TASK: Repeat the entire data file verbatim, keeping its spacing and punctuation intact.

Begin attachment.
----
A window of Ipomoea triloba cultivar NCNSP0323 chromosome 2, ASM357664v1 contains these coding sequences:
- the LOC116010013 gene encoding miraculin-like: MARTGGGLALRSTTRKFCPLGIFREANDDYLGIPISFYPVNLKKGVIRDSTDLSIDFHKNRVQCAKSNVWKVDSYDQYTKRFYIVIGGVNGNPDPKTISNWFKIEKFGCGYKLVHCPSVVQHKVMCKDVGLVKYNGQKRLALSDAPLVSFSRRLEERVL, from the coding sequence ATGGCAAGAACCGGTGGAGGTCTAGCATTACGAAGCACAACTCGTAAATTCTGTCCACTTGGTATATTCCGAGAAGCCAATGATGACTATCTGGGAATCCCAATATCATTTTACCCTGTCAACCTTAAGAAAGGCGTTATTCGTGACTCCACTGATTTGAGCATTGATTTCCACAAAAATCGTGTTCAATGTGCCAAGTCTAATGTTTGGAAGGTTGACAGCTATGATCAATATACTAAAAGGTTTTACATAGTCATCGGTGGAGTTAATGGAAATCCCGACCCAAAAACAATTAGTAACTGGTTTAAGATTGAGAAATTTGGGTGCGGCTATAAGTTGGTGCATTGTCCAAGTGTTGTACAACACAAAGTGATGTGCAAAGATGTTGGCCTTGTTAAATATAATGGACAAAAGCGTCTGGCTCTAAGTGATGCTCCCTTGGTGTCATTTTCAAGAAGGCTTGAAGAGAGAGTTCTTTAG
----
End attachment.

A window of Ipomoea triloba cultivar NCNSP0323 chromosome 2, ASM357664v1 contains these coding sequences:
- the LOC116010013 gene encoding miraculin-like: MARTGGGLALRSTTRKFCPLGIFREANDDYLGIPISFYPVNLKKGVIRDSTDLSIDFHKNRVQCAKSNVWKVDSYDQYTKRFYIVIGGVNGNPDPKTISNWFKIEKFGCGYKLVHCPSVVQHKVMCKDVGLVKYNGQKRLALSDAPLVSFSRRLEERVL, from the coding sequence ATGGCAAGAACCGGTGGAGGTCTAGCATTACGAAGCACAACTCGTAAATTCTGTCCACTTGGTATATTCCGAGAAGCCAATGATGACTATCTGGGAATCCCAATATCATTTTACCCTGTCAACCTTAAGAAAGGCGTTATTCGTGACTCCACTGATTTGAGCATTGATTTCCACAAAAATCGTGTTCAATGTGCCAAGTCTAATGTTTGGAAGGTTGACAGCTATGATCAATATACTAAAAGGTTTTACATAGTCATCGGTGGAGTTAATGGAAATCCCGACCCAAAAACAATTAGTAACTGGTTTAAGATTGAGAAATTTGGGTGCGGCTATAAGTTGGTGCATTGTCCAAGTGTTGTACAACACAAAGTGATGTGCAAAGATGTTGGCCTTGTTAAATATAATGGACAAAAGCGTCTGGCTCTAAGTGATGCTCCCTTGGTGTCATTTTCAAGAAGGCTTGAAGAGAGAGTTCTTTAG